Fr. Dwight Longenecker at Standing on My Head has published a piece that asks and answers the question: What is Pope Francis up to with this recent announcement of new cardinals?
It's exciting news, but there's one part of his analysis that particularly caught me. In noting the unusual demographics of this group of cardinals, he says:
This shift in the Sistine Chapel’s population not only means the next pope is certainly going to be chosen from the developing world, but it changes the complexion of the church’s leadership. What we have known in the recent past is the predominance of European and North American liberals or moderates. They have been concerned with church affairs, theological questions and moral debates that have reflected the concerns of Europe and North America. The hot button issues have been women’s ordination, married priests, same sex marriage, abortion, economics and politics. Burdened by intellectual doubt, undermined by liberal Biblical scholarship, infected with modernism and weakened by establishment links, the European and North American leadership have too often presented a church that was worldly, mildly unbelieving and unconcerned about the core gospel values and the need to evangelize.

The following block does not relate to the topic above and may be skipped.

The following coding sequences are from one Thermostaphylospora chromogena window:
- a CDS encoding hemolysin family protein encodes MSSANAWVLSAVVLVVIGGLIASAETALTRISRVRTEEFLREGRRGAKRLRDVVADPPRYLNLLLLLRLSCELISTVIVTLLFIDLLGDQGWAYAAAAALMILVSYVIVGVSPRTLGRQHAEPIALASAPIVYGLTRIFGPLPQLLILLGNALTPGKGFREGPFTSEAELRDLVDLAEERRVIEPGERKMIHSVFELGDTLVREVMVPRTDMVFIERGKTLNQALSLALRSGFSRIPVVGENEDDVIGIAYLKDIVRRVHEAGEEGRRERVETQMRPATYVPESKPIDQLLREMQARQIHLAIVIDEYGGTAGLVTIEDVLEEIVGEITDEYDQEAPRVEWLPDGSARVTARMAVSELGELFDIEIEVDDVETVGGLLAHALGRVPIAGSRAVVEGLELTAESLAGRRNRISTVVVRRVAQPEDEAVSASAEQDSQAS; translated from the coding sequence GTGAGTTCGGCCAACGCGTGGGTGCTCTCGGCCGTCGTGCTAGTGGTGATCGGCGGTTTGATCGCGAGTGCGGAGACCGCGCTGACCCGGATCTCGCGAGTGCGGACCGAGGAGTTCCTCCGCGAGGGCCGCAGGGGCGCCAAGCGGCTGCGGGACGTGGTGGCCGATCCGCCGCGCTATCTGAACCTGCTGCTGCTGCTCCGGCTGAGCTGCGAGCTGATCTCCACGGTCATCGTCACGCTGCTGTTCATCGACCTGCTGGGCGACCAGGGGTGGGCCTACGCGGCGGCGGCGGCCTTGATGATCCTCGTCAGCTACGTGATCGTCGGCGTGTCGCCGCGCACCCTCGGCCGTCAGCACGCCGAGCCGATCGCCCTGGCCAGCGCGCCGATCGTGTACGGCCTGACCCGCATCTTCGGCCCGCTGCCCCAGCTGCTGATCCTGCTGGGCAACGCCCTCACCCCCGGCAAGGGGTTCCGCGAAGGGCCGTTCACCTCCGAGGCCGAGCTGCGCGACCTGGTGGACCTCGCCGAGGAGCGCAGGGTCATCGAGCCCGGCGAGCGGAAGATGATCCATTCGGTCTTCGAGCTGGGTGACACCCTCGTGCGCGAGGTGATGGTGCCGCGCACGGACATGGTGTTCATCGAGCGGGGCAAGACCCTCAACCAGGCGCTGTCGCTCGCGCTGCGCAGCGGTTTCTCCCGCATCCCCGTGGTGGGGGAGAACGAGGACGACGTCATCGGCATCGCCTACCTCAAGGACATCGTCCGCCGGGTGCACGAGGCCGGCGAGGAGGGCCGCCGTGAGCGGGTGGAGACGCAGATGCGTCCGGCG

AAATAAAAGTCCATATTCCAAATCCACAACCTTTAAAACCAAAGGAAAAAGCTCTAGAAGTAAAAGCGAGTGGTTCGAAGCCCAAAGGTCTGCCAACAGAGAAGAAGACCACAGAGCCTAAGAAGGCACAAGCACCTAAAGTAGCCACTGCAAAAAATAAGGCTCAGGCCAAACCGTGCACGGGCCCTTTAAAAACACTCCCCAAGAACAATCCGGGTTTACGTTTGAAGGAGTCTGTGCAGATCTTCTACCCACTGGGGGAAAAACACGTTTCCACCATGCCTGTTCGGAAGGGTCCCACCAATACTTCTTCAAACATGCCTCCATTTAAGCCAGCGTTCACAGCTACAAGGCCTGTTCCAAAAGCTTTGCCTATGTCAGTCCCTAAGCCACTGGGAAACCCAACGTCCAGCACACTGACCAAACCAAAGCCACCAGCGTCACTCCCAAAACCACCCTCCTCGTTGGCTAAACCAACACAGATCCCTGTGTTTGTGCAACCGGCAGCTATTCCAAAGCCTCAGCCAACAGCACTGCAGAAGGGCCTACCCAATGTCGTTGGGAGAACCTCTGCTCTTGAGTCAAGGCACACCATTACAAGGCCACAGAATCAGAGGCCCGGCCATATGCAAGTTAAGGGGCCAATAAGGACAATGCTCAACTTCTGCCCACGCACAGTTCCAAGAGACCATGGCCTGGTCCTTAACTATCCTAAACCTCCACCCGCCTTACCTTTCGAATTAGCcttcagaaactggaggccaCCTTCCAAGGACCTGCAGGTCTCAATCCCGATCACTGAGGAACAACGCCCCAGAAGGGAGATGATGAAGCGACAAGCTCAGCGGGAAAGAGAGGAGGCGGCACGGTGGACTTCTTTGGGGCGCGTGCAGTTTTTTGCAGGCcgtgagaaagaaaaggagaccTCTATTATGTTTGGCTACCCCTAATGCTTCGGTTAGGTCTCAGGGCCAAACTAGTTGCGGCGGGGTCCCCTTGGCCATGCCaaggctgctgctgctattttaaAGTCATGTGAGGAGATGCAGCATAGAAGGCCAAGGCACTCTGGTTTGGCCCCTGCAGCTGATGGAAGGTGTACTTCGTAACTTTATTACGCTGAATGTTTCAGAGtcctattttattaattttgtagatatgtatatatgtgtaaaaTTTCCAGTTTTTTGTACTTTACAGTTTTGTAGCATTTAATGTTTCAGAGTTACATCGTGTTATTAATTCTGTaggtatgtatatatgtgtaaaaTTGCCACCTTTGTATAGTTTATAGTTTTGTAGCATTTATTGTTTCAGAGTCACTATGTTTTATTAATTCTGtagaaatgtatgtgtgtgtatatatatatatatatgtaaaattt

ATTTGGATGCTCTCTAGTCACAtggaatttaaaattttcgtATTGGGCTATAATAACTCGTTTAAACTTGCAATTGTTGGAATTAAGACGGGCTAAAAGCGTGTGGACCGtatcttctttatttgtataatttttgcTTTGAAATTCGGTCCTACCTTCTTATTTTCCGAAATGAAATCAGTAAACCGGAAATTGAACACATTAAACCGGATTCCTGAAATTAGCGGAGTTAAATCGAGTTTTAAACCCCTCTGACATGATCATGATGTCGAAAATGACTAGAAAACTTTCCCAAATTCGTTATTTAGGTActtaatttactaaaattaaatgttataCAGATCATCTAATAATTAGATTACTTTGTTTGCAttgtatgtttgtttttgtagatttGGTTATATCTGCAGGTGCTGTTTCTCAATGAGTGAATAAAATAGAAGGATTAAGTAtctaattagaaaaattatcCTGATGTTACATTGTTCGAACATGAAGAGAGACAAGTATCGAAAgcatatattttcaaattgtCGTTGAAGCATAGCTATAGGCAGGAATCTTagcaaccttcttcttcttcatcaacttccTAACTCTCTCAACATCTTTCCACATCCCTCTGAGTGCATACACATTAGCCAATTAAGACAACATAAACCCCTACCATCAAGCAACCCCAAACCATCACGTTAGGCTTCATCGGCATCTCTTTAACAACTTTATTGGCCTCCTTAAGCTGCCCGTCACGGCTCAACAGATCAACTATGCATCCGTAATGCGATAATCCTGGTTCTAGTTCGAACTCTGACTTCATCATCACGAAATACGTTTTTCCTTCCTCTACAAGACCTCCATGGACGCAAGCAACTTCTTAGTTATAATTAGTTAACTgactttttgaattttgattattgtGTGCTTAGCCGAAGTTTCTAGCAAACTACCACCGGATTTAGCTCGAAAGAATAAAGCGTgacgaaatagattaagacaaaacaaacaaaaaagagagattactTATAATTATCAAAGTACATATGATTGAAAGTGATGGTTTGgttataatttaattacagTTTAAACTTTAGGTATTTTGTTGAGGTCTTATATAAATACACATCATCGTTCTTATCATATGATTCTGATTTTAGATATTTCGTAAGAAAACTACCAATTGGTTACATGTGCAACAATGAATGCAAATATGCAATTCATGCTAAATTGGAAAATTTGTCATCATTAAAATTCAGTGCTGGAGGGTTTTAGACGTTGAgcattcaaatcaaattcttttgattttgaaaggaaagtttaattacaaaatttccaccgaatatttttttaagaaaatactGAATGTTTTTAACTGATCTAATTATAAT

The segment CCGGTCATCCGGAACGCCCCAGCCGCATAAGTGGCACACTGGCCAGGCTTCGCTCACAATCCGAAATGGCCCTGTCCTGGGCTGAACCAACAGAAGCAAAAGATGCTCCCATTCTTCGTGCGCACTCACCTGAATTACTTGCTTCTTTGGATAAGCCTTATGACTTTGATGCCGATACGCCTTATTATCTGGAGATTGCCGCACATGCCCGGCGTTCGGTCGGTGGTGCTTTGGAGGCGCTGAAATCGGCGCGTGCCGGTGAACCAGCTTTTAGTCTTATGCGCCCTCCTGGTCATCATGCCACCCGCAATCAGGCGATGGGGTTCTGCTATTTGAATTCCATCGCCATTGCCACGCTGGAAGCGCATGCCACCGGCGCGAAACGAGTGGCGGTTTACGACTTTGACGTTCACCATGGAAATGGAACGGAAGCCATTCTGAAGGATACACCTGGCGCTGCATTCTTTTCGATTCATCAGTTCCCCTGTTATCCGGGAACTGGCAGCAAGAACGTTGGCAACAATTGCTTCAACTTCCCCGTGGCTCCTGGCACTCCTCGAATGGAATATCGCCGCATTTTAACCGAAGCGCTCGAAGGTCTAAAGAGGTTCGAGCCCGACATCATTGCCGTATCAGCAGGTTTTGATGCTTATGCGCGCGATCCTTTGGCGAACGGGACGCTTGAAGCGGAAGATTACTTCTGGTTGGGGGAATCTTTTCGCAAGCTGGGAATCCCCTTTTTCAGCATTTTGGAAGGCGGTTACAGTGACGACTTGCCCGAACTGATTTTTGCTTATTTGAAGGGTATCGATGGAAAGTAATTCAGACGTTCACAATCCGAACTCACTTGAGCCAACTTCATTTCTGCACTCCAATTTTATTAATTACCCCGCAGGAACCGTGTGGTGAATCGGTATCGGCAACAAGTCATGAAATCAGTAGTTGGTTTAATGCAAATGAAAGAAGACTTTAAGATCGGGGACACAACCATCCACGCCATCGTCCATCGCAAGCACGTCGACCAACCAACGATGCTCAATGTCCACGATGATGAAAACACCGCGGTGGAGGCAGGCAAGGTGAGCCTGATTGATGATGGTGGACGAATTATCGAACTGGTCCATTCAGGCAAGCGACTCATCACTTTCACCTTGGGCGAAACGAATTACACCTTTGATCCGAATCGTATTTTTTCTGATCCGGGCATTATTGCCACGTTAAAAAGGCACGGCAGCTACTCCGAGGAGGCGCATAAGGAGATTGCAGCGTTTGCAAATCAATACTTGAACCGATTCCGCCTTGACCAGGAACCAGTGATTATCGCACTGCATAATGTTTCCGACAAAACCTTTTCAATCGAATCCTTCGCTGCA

It is this kind of Catholicism that the Pope wants to engage. It is not so much that he sees the concerns of the developed church as irrelevant as he see them as secondary to more pressing matters in the battle to live the faith and proclaim the gospel.
This is such a comfort to me, when I take the time to think about it. The culture of our country, reflected even in our faith, is both insecure and belligerent, and serious subjects have the ability to polarize quickly. The news and content demanding my attention, loaded as it is with these "hot-button issues," sucks the Christian joy right out of me. Every day I must make the choice to disengage in order to protect my primary vocation and mission; I have a duty to my husband and family to maintain the joy and peace that are the fruits of our faith. Sure, I still feel the need to defend the truth the Church proclaims, but it usually leaves me feeling...defensive. What's worse, some of those I would call allies in the culture wars of America and American Catholicism, who are on the defensive too, seem to hold as their motto "The best defense is a good offense." Jesus said he came to bring not peace but a sword, but it's still true that you can't evangelize people if you're alienating them.
Yet I still feel the need to engage the world. Isn't that what Christianity is all about, becoming so overwhelmed with the Good News that we simply must spread it? This projected effect of Pope Francis' news cardinals is a return to roots, so to speak. Fr. Longenecker says Pope Francis is "putting together his battalions for battle."
Only our focus will shift from infighting among fellow men and among Christians, to the defeat of the true Enemy.